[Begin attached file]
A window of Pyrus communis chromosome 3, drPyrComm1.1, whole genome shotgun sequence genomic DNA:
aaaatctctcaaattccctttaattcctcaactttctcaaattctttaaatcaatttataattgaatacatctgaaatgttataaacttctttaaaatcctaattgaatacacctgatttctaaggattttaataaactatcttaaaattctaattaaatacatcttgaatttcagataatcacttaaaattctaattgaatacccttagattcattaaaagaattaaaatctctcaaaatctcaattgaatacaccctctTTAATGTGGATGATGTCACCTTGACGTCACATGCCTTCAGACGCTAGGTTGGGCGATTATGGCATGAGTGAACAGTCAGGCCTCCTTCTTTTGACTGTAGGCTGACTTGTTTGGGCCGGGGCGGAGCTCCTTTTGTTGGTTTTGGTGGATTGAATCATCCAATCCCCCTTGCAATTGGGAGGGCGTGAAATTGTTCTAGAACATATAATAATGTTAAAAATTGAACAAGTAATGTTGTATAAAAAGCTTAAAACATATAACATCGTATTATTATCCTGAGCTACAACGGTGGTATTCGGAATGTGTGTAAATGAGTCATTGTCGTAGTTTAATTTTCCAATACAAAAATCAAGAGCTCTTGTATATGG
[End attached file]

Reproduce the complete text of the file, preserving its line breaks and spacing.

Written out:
A window of Pyrus communis chromosome 3, drPyrComm1.1, whole genome shotgun sequence genomic DNA:
aaaatctctcaaattccctttaattcctcaactttctcaaattctttaaatcaatttataattgaatacatctgaaatgttataaacttctttaaaatcctaattgaatacacctgatttctaaggattttaataaactatcttaaaattctaattaaatacatcttgaatttcagataatcacttaaaattctaattgaatacccttagattcattaaaagaattaaaatctctcaaaatctcaattgaatacaccctctTTAATGTGGATGATGTCACCTTGACGTCACATGCCTTCAGACGCTAGGTTGGGCGATTATGGCATGAGTGAACAGTCAGGCCTCCTTCTTTTGACTGTAGGCTGACTTGTTTGGGCCGGGGCGGAGCTCCTTTTGTTGGTTTTGGTGGATTGAATCATCCAATCCCCCTTGCAATTGGGAGGGCGTGAAATTGTTCTAGAACATATAATAATGTTAAAAATTGAACAAGTAATGTTGTATAAAAAGCTTAAAACATATAACATCGTATTATTATCCTGAGCTACAACGGTGGTATTCGGAATGTGTGTAAATGAGTCATTGTCGTAGTTTAATTTTCCAATACAAAAATCAAGAGCTCTTGTATATGG